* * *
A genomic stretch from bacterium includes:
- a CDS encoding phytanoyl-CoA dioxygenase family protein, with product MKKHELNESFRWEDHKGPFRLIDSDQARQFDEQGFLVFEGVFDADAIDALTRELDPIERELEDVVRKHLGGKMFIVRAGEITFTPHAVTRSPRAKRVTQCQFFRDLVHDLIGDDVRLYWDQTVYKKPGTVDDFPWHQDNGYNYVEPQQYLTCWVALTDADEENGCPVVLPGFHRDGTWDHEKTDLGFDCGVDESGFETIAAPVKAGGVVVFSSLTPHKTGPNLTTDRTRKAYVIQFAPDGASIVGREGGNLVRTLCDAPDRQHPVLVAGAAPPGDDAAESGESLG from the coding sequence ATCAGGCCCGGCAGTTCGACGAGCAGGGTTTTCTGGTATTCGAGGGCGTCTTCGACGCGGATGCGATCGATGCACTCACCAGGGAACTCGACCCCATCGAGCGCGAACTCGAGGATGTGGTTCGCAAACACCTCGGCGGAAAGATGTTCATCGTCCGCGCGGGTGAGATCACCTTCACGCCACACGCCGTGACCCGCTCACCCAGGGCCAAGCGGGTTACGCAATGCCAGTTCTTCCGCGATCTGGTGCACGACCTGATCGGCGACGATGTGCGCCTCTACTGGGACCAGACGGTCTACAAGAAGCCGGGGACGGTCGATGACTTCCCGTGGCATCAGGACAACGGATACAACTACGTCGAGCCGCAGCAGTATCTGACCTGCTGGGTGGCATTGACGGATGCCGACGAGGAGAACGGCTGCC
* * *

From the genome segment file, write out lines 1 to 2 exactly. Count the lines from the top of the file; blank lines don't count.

A genomic stretch from bacterium includes:
- a CDS encoding phytanoyl-CoA dioxygenase family protein, with product MKKHELNESFRWEDHKGPFRLIDSDQARQFDEQGFLVFEGVFDADAIDALTRELDPIERELEDVVRKHLGGKMFIVRAGEITFTPHAVTRSPRAKRVTQCQFFRDLVHDLIGDDVRLYWDQTVYKKPGTVDDFPWHQDNGYNYVEPQQYLTCWVALTDADEENGCPVVLPGFHRDGTWDHEKTDLGFDCGVDESGFETIAAPVKAGGVVVFSSLTPHKTGPNLTTDRTRKAYVIQFAPDGASIVGREGGNLVRTLCDAPDRQHPVLVAGAAPPGDDAAESGESLG from the coding sequence ATCAGGCCCGGCAGTTCGACGAGCAGGGTTTTCTGGTATTCGAGGGCGTCTTCGACGCGGATGCGATCGATGCACTCACCAGGGAACTCGACCCCATCGAGCGCGAACTCGAGGATGTGGTTCGCAAACACCTCGGCGGAAAGATGTTCATCGTCCGCGCGGGTGAGATCACCTTCACGCCACACGCCGTGACCCGCTCACCCAGGGCCAAGCGGGTTACGCAATGCCAGTTCTTCCGCGATCTGGTGCACGACCTGATCGGCGACGATGTGCGCCTCTACTGGGACCAGACGGTCTACAAGAAGCCGGGGACGGTCGATGACTTCCCGTGGCATCAGGACAACGGATACAACTACGTCGAGCCGCAGCAGTATCTGACCTGCTGGGTGGCATTGACGGATGCCGACGAGGAGAACGGCTGCC